Education International
Education International

Ecuador: Union resists government threat of dissolution

published 27 July 2016 updated 4 August 2016

Ecuador’s National Education Union, UNE, is facing the threat of being shut down as the Ministry of Education initiates proceedings for the union’s legal dissolution, a move that violates the country’s international commitments.

With the support of Education International (EI) and other public sector trade unions in Ecuador, UNE has appealed for direct intervention from the Director General of the International Labour Organization (ILO), Guy Ryder. The UNE is one of the oldest and largest trade unions in Ecuador.

Letter from education ministry

“The Ecuadorean government is seeking to dissolve our trade union because of the public statements we have made at the ILO Conference and the UN Human Rights Committee this year explaining, in detail and with evidence, how the government is systematically violating freedom of association,” said Rosana Palacios, General Secretary of the UNE.  On 21 July, UNE received a letter from the Ministry of Education initiating proceedings for the legal dissolution of the trade union.

The next day, UNE asked the ILO to urge the Ecuadorian government to respect its international commitments as a signatory to ILO Conventions 87 and 98 and to halt the legal proceedings against the teachers’ union.

Registration of non-profit organisations

The moves to dissolve the UNE originate around the implementation of a specific regulation, Decree 16, which concerns new and numerous requirements for the registration of non-profit organisations. In its 21 July letter, the Ministry of Education for the Metropolitan District of Quito informed UNE that the union would be dissolved according to Article 24 of Decree 739 for “failing to comply with the provisions of the Constitution, the law and this regulation or for undertaking actions which are prohibited”. Decree 739 is a regulation to implement an earlier Decree 16. However, in its mission to Ecuador in January this year, the ILO Mission received explicit assurances from the Ministry of Labour that Decree 16 did not apply to trade unions.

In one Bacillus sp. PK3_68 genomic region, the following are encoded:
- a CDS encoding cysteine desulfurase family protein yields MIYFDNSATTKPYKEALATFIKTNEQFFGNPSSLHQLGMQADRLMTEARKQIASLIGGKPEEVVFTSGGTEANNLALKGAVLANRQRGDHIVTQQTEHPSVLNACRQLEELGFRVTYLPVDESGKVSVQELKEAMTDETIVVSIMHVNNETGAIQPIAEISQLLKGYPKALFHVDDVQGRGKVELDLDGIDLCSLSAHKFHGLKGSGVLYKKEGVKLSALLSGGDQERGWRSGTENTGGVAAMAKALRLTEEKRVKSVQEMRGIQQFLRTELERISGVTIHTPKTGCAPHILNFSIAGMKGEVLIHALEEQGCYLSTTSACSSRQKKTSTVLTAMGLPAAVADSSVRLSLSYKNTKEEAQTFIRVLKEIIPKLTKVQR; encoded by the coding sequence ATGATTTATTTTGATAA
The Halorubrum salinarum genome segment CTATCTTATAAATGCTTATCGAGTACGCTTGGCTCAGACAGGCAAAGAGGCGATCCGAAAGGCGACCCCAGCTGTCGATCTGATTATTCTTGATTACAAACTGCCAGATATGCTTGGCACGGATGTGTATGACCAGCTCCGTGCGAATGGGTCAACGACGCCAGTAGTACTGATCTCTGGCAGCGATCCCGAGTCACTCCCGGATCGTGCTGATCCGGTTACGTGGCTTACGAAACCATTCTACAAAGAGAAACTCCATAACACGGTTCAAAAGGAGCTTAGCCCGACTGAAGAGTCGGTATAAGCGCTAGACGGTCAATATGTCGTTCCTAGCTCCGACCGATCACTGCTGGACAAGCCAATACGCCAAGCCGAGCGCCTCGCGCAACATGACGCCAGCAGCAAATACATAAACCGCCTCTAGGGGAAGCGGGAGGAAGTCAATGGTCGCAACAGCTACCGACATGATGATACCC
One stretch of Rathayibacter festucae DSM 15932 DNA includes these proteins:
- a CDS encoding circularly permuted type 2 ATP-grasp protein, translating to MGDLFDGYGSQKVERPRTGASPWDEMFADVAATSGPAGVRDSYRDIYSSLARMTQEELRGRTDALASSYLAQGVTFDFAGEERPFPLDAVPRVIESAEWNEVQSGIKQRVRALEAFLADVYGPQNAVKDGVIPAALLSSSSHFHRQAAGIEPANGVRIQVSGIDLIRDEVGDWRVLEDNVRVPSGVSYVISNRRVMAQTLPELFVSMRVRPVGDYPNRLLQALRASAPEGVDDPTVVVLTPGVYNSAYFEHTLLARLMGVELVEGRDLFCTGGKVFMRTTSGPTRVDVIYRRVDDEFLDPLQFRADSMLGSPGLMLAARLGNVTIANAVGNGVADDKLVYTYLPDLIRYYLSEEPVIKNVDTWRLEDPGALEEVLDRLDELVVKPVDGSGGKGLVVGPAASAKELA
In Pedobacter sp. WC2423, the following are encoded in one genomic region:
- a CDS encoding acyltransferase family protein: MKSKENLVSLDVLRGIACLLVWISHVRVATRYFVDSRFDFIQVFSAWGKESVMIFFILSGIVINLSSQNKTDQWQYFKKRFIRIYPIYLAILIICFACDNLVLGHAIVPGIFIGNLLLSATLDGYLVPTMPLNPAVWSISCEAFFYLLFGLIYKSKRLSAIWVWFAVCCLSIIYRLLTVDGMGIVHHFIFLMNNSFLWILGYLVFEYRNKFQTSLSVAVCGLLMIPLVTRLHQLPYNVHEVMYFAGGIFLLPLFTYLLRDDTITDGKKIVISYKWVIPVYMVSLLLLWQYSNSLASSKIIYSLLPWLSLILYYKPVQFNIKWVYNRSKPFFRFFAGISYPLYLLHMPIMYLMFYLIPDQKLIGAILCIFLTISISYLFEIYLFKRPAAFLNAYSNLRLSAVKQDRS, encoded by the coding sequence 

The UNE has been given 15 days to refute the charges against it, without specifying what those charges might be.

Trend of harassment

This latest attack on UNE comes on top of a catalogue of persecution and harassment. The check-off system was stopped in 2009; trade union leaders have been falsely accused of criminal offences, transferred to remote areas, given unfair and discriminatory professional appraisals; and trade union leave has been denied.

In addition, the government has sought to blame the trade union for inadequacies in public education provisions and has set up a parallel trade union. It has confiscated the UNE-managed pension funds. Furthermore, the government never registered the 2013 Executive Committee, duly elected following all the statutory proceeding, and the new leadership, elected again in 2016, without providing any reasons. Without official registration of the leadership, the UNE bank accounts were suspended. Amongst other obstacles, this has meant that the UNE has been unable to receive solidarity donations following the 2016 earthquake.

EI support

Education International is urging its affiliates to voice their support for the UNE. They can do this by writing to the Ministry of Education in Ecuador, calling for the immediate withdrawal of the notice of legal dissolution of the UNE. They can also sign and share the LabourStart petition in support of UNE.

“This action by the Ministry of Education has no legal foundation,” said EI General Secretary Fred van Leeuwen. “The UNE has been at the forefront of campaigns for quality public education in Ecuador and gathered over 70,000 signatures for a popular referendum to adopt a new and progressive law on education. Together with other public sector trade unions, it has proposed a draft new public sector law, including the right to collective bargaining. The UNE deserves all our support at this critical time and we are confident that the ILO will do its utmost to find a satisfactory solution to this crisis.”